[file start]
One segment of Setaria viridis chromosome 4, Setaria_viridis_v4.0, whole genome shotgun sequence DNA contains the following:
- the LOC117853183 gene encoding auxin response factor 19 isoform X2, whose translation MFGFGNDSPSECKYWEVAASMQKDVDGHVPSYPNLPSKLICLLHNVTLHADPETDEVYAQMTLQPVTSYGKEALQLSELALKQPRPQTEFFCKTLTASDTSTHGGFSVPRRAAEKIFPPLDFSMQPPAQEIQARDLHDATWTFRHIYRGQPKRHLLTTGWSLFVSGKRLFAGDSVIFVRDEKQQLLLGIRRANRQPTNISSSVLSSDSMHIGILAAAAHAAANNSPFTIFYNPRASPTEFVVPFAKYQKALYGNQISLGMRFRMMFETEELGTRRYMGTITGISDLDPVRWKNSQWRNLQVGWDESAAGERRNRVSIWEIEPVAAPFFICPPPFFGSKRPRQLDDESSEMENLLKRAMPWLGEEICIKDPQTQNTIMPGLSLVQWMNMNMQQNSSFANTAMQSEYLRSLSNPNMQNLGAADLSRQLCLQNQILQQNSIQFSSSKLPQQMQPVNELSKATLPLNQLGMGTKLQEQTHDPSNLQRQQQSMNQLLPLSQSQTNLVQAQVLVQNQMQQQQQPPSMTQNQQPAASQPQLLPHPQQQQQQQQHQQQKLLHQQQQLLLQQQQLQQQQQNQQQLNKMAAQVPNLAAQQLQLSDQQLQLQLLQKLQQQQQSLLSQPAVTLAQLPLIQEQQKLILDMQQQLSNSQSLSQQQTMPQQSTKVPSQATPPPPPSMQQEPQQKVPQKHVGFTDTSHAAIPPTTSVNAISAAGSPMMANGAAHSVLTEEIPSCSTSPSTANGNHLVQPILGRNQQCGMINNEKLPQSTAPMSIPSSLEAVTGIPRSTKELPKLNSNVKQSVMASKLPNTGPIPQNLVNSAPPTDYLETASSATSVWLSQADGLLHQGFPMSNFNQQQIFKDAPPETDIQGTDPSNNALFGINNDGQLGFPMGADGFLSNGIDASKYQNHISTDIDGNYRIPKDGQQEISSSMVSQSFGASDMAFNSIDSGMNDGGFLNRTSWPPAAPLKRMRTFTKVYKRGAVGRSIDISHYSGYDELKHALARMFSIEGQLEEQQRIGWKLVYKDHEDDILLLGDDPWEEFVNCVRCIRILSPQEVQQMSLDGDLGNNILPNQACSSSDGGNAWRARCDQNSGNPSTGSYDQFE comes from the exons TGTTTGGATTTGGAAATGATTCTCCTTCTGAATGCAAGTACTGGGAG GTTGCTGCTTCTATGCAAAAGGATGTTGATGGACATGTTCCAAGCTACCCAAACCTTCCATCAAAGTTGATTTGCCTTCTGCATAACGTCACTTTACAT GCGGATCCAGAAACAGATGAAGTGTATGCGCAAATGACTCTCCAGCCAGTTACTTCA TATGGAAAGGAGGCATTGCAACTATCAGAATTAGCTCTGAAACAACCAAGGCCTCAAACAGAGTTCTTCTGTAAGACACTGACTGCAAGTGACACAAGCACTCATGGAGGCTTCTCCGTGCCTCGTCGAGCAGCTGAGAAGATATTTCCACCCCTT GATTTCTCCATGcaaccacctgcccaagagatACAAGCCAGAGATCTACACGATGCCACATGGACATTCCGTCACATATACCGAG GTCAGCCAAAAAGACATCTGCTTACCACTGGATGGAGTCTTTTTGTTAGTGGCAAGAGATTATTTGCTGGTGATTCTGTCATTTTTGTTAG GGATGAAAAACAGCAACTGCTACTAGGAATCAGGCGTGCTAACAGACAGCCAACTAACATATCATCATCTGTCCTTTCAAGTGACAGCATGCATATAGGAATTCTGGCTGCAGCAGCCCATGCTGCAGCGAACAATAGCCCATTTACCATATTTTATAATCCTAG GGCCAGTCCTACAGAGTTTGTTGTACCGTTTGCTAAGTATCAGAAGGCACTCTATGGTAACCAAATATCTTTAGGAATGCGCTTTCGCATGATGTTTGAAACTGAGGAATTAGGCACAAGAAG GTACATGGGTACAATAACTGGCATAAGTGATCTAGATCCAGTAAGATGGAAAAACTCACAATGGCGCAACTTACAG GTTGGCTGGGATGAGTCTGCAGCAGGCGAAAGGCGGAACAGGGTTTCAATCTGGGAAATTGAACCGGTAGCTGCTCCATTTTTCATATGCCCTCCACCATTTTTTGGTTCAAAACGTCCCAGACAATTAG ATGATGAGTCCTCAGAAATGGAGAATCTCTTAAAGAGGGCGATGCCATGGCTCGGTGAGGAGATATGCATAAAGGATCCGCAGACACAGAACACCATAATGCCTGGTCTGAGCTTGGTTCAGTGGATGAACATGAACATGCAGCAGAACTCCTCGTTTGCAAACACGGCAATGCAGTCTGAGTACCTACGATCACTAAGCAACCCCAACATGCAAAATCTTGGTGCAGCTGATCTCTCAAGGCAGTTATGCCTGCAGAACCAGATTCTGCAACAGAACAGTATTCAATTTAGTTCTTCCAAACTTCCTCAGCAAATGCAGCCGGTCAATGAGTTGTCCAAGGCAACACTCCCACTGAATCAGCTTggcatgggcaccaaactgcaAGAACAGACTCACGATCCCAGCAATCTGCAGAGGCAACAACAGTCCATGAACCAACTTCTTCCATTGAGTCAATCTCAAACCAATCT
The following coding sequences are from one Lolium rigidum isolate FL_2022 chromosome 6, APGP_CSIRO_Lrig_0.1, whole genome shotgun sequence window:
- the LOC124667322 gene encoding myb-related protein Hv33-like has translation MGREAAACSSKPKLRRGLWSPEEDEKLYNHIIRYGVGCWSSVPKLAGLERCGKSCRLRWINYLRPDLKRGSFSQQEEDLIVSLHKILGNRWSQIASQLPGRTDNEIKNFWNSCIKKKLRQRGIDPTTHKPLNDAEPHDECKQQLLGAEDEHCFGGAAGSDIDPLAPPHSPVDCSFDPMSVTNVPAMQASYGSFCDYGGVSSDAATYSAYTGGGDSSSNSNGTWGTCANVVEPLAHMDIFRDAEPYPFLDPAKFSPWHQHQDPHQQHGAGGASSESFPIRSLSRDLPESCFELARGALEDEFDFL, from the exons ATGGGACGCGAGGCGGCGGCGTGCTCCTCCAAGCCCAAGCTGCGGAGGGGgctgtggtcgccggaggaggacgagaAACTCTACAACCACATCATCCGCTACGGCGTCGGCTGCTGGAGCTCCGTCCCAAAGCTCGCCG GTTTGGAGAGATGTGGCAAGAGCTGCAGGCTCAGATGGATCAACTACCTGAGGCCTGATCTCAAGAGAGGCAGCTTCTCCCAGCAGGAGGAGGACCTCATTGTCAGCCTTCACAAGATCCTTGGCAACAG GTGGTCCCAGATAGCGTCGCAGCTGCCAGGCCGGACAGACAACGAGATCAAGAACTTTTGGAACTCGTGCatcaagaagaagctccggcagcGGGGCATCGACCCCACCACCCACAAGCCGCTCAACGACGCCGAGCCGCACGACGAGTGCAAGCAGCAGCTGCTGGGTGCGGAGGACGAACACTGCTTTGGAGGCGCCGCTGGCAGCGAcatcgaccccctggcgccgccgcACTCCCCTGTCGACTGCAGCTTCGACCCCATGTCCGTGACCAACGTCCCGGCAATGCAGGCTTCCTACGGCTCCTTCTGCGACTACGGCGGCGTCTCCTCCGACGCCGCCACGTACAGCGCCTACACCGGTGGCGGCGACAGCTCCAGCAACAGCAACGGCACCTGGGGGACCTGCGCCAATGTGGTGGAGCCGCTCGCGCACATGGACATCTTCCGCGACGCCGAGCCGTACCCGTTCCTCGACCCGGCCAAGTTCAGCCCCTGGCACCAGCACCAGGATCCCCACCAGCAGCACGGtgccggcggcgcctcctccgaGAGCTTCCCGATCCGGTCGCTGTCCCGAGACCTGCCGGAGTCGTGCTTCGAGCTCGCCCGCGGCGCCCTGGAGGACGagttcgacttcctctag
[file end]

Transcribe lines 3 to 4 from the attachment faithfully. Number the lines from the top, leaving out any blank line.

The following coding sequences are from one Lolium rigidum isolate FL_2022 chromosome 6, APGP_CSIRO_Lrig_0.1, whole genome shotgun sequence window:
- the LOC124667322 gene encoding myb-related protein Hv33-like has translation MGREAAACSSKPKLRRGLWSPEEDEKLYNHIIRYGVGCWSSVPKLAGLERCGKSCRLRWINYLRPDLKRGSFSQQEEDLIVSLHKILGNRWSQIASQLPGRTDNEIKNFWNSCIKKKLRQRGIDPTTHKPLNDAEPHDECKQQLLGAEDEHCFGGAAGSDIDPLAPPHSPVDCSFDPMSVTNVPAMQASYGSFCDYGGVSSDAATYSAYTGGGDSSSNSNGTWGTCANVVEPLAHMDIFRDAEPYPFLDPAKFSPWHQHQDPHQQHGAGGASSESFPIRSLSRDLPESCFELARGALEDEFDFL, from the exons ATGGGACGCGAGGCGGCGGCGTGCTCCTCCAAGCCCAAGCTGCGGAGGGGgctgtggtcgccggaggaggacgagaAACTCTACAACCACATCATCCGCTACGGCGTCGGCTGCTGGAGCTCCGTCCCAAAGCTCGCCG GTTTGGAGAGATGTGGCAAGAGCTGCAGGCTCAGATGGATCAACTACCTGAGGCCTGATCTCAAGAGAGGCAGCTTCTCCCAGCAGGAGGAGGACCTCATTGTCAGCCTTCACAAGATCCTTGGCAACAG GTGGTCCCAGATAGCGTCGCAGCTGCCAGGCCGGACAGACAACGAGATCAAGAACTTTTGGAACTCGTGCatcaagaagaagctccggcagcGGGGCATCGACCCCACCACCCACAAGCCGCTCAACGACGCCGAGCCGCACGACGAGTGCAAGCAGCAGCTGCTGGGTGCGGAGGACGAACACTGCTTTGGAGGCGCCGCTGGCAGCGAcatcgaccccctggcgccgccgcACTCCCCTGTCGACTGCAGCTTCGACCCCATGTCCGTGACCAACGTCCCGGCAATGCAGGCTTCCTACGGCTCCTTCTGCGACTACGGCGGCGTCTCCTCCGACGCCGCCACGTACAGCGCCTACACCGGTGGCGGCGACAGCTCCAGCAACAGCAACGGCACCTGGGGGACCTGCGCCAATGTGGTGGAGCCGCTCGCGCACATGGACATCTTCCGCGACGCCGAGCCGTACCCGTTCCTCGACCCGGCCAAGTTCAGCCCCTGGCACCAGCACCAGGATCCCCACCAGCAGCACGGtgccggcggcgcctcctccgaGAGCTTCCCGATCCGGTCGCTGTCCCGAGACCTGCCGGAGTCGTGCTTCGAGCTCGCCCGCGGCGCCCTGGAGGACGagttcgacttcctctag